Mexico's Congress this week dropped a controversial plan that would have eliminated three government-run movie entities that filmmakers consider crucial to the country's production industry, trade paper The Hollywood Reporter said.
President Vicente Fox had called for the sale or closure of film-financing body Imcine, the studio Churubusco Azteca and film school CCC, which met with sustained protest from filmmakers who pressured lawmakers to reject the widely unpopular proposal.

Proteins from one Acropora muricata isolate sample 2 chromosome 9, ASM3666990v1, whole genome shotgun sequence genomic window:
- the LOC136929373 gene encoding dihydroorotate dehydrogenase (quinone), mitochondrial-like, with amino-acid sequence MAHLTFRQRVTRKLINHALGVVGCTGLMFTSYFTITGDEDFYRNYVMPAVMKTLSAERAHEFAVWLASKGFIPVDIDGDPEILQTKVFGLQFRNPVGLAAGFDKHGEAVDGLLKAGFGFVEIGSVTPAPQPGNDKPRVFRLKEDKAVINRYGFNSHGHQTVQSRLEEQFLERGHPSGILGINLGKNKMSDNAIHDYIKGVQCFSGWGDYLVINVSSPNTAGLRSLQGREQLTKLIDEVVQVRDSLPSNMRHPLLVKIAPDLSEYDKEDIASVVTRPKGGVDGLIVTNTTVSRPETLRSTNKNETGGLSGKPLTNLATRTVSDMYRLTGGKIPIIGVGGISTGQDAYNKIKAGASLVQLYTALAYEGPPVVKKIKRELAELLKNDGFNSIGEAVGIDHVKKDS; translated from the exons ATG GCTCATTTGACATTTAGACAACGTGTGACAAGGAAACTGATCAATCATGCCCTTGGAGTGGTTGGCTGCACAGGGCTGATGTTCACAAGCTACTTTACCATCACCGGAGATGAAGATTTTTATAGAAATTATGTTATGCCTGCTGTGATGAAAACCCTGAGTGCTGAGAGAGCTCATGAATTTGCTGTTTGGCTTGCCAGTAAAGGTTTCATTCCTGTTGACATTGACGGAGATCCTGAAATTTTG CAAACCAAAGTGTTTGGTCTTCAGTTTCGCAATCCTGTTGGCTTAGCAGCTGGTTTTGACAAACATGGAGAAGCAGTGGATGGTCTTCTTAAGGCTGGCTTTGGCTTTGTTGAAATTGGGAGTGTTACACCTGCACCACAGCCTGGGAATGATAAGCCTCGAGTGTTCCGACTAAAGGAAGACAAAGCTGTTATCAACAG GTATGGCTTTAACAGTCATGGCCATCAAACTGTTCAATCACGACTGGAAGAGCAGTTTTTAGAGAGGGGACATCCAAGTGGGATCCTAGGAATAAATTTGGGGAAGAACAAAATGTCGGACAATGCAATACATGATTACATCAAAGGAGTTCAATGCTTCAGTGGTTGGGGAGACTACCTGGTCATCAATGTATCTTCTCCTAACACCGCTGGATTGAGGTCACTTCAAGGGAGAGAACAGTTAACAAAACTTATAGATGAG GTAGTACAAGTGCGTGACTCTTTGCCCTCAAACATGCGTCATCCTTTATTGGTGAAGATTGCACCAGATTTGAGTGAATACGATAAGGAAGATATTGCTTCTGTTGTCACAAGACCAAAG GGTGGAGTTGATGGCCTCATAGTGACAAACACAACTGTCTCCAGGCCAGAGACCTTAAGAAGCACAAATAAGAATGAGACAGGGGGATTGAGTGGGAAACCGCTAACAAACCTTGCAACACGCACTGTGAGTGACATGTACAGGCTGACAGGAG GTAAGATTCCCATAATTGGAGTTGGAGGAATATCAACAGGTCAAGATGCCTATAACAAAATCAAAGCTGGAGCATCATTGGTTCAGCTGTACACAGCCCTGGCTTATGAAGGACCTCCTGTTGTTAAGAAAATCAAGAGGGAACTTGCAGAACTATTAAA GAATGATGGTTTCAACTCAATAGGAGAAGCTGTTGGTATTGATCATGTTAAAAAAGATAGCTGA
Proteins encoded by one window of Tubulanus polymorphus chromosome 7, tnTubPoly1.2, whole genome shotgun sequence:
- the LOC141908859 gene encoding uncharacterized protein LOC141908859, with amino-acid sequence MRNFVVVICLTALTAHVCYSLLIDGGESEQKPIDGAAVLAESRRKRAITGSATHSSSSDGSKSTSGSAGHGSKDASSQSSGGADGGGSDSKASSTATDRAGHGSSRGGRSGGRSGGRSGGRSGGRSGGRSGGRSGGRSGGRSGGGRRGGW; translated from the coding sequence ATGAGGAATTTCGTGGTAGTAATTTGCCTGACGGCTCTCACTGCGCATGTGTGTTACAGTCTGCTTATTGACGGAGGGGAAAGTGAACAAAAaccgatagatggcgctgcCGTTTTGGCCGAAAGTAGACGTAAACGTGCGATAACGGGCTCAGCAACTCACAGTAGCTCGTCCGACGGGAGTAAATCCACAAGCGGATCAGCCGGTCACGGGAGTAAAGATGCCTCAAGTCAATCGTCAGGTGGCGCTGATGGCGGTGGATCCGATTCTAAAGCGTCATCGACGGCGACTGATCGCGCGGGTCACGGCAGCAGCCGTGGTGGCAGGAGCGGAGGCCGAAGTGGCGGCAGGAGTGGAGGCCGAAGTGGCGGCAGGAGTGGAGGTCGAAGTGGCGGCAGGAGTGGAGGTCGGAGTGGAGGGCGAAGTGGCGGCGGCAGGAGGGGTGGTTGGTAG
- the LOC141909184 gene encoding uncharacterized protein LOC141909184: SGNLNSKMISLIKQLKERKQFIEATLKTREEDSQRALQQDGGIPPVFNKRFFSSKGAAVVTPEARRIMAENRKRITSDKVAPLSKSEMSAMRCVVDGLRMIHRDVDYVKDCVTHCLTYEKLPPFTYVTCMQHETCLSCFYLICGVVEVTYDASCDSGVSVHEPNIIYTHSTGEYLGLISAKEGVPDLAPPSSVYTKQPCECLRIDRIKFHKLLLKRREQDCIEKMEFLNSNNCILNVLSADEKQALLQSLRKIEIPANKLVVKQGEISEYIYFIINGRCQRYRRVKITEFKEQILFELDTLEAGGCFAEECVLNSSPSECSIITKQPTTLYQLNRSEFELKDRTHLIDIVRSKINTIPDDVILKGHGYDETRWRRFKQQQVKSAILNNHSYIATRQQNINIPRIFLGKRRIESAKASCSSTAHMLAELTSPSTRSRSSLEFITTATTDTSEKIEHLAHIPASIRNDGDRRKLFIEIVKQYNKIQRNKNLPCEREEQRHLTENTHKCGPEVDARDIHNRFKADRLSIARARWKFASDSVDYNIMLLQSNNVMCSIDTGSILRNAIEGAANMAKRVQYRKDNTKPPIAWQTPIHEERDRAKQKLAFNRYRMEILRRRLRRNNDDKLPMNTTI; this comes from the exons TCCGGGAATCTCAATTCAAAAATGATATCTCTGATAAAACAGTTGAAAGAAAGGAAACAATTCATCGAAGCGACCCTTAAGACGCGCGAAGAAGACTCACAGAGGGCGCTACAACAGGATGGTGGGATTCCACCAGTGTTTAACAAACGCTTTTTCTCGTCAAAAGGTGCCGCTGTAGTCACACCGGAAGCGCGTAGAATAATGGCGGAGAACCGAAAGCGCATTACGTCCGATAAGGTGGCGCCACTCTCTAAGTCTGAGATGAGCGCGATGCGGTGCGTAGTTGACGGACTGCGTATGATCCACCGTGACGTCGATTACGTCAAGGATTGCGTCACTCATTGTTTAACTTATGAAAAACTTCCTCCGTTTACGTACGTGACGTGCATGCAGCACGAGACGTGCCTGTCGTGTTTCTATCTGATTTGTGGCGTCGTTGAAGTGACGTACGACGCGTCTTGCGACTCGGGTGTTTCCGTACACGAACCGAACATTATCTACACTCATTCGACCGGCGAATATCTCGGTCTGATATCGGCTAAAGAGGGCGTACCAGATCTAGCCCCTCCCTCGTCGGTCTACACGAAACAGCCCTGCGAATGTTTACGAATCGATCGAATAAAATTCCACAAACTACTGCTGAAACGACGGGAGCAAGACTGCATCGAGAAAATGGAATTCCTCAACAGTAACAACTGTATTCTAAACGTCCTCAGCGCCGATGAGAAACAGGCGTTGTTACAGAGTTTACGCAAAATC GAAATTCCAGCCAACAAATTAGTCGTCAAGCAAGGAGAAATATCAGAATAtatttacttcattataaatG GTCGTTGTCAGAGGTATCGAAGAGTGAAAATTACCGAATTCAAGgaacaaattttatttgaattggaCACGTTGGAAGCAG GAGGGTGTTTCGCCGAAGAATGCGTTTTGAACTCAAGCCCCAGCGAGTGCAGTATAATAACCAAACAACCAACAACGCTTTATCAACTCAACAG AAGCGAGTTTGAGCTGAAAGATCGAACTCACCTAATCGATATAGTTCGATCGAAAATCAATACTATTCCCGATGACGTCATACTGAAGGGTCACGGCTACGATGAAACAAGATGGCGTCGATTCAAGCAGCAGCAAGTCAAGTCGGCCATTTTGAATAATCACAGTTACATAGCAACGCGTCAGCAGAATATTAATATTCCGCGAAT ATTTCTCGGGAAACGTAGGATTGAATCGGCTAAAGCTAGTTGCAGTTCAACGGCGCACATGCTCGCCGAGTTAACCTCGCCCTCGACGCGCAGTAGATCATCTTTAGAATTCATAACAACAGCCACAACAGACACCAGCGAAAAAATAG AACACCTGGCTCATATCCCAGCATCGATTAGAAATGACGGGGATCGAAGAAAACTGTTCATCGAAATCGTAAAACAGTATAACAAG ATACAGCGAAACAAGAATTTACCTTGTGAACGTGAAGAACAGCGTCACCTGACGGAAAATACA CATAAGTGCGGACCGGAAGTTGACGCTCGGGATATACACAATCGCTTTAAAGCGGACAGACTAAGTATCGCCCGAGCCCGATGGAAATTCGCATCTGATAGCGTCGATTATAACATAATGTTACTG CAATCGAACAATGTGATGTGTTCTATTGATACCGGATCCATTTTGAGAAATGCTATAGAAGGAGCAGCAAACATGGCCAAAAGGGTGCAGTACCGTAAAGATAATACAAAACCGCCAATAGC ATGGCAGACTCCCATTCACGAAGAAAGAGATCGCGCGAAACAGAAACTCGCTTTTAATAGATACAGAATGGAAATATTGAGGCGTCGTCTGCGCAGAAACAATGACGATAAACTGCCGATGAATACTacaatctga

A government spokesman confirmed that legislators excluded the proposal from the budget package, meaning the matter will not come to a congressional vote.
Fox's plan met with heated resistance at a time Mexico's industry is flourishing. Nearly 30 movies were being produced in Mexico last year, up from just five in 1995 and eight in 2000. Industry figures say government support helped spur the rebound, in addition to fostering private investment in production of commercial films and construction of modern multiplex theaters.